Within ten years of Vincent van Gogh's death in 1890, his paintings and drawings were being faked, and forgeries continue to distort our understanding of his work. Martin Bailey discusses the reasons why Van Gogh has attracted forgers in such number and then examines thirty eight works in the current catalogue raisonne whose authenticity can be questioned.
In recent years there has been increasing concern about the problem of Van Gogh fakes, with a range of experts denouncing a large number of works. Even the icons have been questioned by critics, including the Tokyo Sunflowers and the Muscle d'Orsay's Portrait of Dr Gacbet. (1) Heated debates over authenticity have led to considerable confusion. Nevertheless, questions of attribution do need to be resolved, since the presence of fakes is obscuring our view of the real Van Gogh.
As an initial step towards clarifying Van Gogh's oeuvre, I have recorded thirty-eight paintings and drawings that have now been downgraded by museum curators, or at least seriously questioned by them. All are in the 1996 Hulsker catalogue raisonne. What may come as a surprise is the sheer number of catalogued works which have, often in a low-key way, been downgraded. The list of thirty-eight downgraded or seriously questioned works has been culled from a wide variety of specialist publications. It represents the most comprehensive survey of questionable Van Goghs that has been published for decades. (2)
This compilation still represents only a partial list, since it excludes many paintings and drawings in private collections that have not been examined by the experts. Altogether; I would estimate that there must be roughly 100 fakes that will ultimately be excluded from the oeuvre. In the meantime, the present list of thirty eight provides a start. Many belong to leading museums, including the Van Gogh Museum, Amsterdam; the Kroller-Muller Museum, Otterlo; Stockholm's Nationalmuseum; the Wadsworth Atheneum, Hartford; and the Fine Arts Museums of San Francisco.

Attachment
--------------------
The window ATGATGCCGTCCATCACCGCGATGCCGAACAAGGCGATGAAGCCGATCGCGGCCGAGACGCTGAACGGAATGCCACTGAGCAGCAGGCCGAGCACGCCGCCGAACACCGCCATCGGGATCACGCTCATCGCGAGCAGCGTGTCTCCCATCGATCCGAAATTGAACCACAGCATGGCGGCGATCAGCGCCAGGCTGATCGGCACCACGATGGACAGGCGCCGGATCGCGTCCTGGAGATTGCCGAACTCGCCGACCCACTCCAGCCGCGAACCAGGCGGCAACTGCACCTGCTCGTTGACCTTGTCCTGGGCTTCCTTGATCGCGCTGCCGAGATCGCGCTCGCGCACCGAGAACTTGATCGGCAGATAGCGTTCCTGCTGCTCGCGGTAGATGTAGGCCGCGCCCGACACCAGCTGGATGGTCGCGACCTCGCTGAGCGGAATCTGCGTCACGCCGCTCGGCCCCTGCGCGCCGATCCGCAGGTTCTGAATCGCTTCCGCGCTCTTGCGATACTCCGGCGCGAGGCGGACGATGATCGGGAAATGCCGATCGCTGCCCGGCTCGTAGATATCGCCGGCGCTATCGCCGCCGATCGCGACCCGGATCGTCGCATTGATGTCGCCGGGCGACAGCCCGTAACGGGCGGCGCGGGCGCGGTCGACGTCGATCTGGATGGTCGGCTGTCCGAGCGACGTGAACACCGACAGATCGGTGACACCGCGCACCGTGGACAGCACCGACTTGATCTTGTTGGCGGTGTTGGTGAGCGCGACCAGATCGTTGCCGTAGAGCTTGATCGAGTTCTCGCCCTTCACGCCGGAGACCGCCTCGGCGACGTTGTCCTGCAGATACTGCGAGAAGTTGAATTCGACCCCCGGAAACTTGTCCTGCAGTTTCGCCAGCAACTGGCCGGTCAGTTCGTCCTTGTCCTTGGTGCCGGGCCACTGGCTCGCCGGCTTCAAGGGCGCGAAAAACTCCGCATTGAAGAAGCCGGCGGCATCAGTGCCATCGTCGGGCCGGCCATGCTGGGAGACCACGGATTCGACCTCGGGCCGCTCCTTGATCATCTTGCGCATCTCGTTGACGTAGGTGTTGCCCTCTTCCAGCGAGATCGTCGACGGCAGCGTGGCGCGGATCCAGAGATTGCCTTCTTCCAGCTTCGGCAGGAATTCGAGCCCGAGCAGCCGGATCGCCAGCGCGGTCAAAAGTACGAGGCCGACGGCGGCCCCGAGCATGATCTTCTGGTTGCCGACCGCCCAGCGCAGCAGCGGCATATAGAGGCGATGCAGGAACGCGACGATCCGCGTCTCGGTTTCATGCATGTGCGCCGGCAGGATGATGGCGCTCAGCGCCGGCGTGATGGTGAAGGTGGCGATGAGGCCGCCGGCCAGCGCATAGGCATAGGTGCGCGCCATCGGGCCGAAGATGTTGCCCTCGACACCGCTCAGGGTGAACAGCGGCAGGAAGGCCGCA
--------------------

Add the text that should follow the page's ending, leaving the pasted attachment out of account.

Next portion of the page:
Although it is often assumed that the rise in Van Gogh prices is a relatively recent phenomena, his work began to become popular within a decade of his death in 1890. It is now clear that the first fakes came onto the market as early as around 1900--and disturbing evidence has recently emerged to suggest that major dealers were involved.
Teio Meedendorp, a researcher at the Kroller-Muller Museum, has identified three paintings that he believes were produced by the same hand, probably around 1905-10 (nos. 30-32 in the following list). Meedendorp goes on to discuss how they were sold through leading Parisian dealers: 'Blot, Druet and probably others (Vollard, Bernheim Jeune) were not always equally careful about the pictures they sold', while Amedee Schuffenecker, brother of the artist Emile, 'remains a "suspicious" independent dealer'. These five were among the main dealers handling Van Gogh in the early years. Meedendorp concludes that 'a pattern of suspicious practices in the sale of Van Goghs in Paris in the early twentieth century has now begun to emerge. (3)
Much better known is...
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